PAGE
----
William Ruto, deputy president of Kenya, pleads not guilty to instigating a bloody crackdown after the election in 2007.
Walking out of the International Criminal Court, Kenya's Deputy President William Ruto appears calm, confident in his case, and even happy.
Ruto has pleaded not guilty to crimes against humanity charges for his alleged role in a post-election bloodbath that killed more than 1,200 people in 2007.
Prosecutors are arguing that Ruto worked with co-conspirators to murder, deport and persecute supporters of rival political parties.
Ruto's lawyer says prosecutors have conducted a flawed investigation.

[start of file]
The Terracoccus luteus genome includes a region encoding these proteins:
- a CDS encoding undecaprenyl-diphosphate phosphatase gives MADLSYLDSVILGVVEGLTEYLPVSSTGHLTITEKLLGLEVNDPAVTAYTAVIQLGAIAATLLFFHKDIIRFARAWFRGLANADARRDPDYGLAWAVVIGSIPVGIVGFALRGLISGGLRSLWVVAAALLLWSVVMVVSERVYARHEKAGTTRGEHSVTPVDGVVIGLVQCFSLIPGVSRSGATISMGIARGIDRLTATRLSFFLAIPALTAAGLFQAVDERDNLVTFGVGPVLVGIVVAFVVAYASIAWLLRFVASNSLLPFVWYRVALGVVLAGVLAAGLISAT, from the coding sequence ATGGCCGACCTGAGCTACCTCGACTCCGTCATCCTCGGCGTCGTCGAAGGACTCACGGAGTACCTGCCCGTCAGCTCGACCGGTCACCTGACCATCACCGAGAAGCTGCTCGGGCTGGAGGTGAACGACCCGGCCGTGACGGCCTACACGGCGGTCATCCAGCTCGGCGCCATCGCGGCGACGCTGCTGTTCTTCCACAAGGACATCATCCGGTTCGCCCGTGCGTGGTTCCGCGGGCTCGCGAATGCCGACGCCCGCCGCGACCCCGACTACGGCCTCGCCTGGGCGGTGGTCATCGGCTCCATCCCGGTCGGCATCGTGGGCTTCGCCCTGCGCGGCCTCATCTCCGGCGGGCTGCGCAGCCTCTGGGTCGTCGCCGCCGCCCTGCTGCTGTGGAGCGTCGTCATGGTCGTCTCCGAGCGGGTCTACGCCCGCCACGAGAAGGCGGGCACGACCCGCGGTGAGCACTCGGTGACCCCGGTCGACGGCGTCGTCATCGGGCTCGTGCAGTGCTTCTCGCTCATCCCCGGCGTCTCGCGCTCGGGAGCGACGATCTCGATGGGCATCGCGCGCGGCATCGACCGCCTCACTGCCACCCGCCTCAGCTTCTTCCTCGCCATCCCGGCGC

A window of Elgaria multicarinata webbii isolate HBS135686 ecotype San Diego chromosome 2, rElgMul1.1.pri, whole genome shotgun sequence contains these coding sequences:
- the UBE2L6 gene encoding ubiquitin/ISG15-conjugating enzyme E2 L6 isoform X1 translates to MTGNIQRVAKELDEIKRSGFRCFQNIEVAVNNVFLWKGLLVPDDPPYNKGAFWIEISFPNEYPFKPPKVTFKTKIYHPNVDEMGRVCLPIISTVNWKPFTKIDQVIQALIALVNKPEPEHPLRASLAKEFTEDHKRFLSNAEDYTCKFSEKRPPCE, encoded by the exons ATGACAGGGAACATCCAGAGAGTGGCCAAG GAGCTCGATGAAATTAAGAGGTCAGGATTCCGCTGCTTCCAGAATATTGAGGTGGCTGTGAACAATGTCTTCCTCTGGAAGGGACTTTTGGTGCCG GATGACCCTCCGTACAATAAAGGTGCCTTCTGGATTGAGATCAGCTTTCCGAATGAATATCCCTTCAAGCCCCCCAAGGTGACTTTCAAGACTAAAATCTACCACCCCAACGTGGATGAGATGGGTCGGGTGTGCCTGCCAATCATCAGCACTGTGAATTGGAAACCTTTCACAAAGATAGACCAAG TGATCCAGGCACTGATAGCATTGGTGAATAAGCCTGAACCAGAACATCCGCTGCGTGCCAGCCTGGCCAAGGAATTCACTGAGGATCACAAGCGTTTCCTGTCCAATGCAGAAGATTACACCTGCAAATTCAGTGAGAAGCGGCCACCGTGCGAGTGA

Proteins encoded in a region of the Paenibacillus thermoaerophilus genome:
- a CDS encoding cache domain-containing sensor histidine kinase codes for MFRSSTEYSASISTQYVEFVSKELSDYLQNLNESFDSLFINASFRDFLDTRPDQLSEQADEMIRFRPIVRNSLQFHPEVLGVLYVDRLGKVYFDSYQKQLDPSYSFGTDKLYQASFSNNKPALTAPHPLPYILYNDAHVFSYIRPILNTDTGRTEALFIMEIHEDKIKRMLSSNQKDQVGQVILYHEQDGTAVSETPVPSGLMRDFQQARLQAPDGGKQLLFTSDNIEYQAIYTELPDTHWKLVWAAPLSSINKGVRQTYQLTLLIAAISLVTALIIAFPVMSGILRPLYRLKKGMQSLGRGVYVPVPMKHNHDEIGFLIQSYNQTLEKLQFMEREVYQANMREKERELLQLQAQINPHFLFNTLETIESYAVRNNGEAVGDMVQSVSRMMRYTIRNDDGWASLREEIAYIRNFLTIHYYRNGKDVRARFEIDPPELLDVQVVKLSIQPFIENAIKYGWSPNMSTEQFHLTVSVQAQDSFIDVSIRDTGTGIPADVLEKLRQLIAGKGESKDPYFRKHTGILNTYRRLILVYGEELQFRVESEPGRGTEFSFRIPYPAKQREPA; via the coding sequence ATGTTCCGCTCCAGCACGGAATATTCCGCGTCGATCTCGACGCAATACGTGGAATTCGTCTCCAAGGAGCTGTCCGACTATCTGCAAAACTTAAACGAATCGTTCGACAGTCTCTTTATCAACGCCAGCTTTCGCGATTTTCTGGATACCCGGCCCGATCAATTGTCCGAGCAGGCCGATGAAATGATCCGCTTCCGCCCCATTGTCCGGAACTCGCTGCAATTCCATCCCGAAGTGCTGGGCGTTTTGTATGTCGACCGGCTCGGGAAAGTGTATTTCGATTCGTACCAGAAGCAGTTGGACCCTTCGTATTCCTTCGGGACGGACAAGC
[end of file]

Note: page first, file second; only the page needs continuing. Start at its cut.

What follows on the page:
"They got the wrong man in the wrong place at the wrong time," lawyer Karim Khan said. "This is a man whose career has been focused on helping the people of Kenya and because of the fraud investigations, the confidence that everybody has got unfortunately in the office of the prosecution, is in jeopardy. But the judges will decide this matter. It is now before them, and we are very content with that."
Outside the courtroom, Ruto's supporters greeted him, singing in solidarity.
Meanwhile, Stephanie Barbour, of the Centre for International Justice at Amnesty International, called the trial an historic moment:
"Today is an extremely historic day for Kenya, and the victims have been long awaiting the opening of proceedings at the International Criminal Court in The Hague. Deputy President Ruto is charged with very serious offences under the Rome Statute, crimes against humanity of murder, persecution and forceable population transfer along with his co-accused Joshua arap Sang."
The violence also forced hundreds of thousands to flee their homes.